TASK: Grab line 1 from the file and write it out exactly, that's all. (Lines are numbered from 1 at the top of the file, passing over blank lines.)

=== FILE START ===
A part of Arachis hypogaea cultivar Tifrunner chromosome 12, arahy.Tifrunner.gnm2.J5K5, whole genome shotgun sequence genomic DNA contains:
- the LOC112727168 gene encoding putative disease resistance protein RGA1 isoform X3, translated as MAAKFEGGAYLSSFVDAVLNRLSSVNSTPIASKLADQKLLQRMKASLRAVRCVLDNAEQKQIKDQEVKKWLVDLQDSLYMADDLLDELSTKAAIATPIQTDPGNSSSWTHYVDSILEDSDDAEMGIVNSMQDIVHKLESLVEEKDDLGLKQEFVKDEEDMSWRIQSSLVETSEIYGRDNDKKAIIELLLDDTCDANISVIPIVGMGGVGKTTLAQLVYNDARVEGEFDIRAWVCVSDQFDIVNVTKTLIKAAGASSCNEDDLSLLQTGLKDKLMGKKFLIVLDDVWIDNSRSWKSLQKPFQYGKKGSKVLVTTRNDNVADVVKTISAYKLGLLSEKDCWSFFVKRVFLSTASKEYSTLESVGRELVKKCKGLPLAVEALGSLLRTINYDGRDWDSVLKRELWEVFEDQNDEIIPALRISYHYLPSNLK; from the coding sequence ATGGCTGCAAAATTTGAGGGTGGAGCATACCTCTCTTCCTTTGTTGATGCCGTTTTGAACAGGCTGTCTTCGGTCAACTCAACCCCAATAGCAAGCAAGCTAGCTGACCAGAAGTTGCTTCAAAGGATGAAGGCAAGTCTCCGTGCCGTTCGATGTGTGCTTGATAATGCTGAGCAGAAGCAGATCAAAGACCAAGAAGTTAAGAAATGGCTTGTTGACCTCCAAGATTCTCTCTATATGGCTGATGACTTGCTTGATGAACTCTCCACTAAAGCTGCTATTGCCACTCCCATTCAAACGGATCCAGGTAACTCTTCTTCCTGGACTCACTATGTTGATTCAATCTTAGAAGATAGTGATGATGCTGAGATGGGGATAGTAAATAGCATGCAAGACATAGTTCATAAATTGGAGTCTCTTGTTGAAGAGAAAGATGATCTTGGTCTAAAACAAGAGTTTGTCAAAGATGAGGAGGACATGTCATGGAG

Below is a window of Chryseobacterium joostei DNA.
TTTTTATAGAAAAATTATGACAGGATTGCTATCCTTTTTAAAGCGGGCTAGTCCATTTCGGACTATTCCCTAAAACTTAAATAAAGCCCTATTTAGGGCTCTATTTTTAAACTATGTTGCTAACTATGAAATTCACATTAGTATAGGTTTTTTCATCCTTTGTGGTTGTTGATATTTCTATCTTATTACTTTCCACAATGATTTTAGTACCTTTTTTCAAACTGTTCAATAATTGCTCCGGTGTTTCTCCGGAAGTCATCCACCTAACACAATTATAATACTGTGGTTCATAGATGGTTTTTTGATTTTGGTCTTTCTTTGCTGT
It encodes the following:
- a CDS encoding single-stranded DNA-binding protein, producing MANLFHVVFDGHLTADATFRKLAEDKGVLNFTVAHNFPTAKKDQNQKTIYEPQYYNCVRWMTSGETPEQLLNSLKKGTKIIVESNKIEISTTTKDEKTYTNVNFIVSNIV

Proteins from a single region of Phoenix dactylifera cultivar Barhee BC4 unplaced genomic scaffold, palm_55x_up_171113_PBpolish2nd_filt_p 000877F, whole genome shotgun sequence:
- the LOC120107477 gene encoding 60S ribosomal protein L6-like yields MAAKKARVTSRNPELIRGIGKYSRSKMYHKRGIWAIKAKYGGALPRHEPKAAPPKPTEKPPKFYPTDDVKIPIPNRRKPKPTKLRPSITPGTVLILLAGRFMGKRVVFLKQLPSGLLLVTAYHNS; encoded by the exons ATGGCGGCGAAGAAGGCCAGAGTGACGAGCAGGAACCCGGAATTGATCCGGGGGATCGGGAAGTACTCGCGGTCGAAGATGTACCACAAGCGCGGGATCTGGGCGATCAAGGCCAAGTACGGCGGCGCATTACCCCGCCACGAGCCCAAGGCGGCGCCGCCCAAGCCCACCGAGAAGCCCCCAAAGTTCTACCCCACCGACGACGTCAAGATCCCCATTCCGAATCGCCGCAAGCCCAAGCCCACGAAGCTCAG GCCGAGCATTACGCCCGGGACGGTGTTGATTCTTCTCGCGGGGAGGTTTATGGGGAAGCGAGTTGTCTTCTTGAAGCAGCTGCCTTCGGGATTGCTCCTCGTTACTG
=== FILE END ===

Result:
A part of Arachis hypogaea cultivar Tifrunner chromosome 12, arahy.Tifrunner.gnm2.J5K5, whole genome shotgun sequence genomic DNA contains: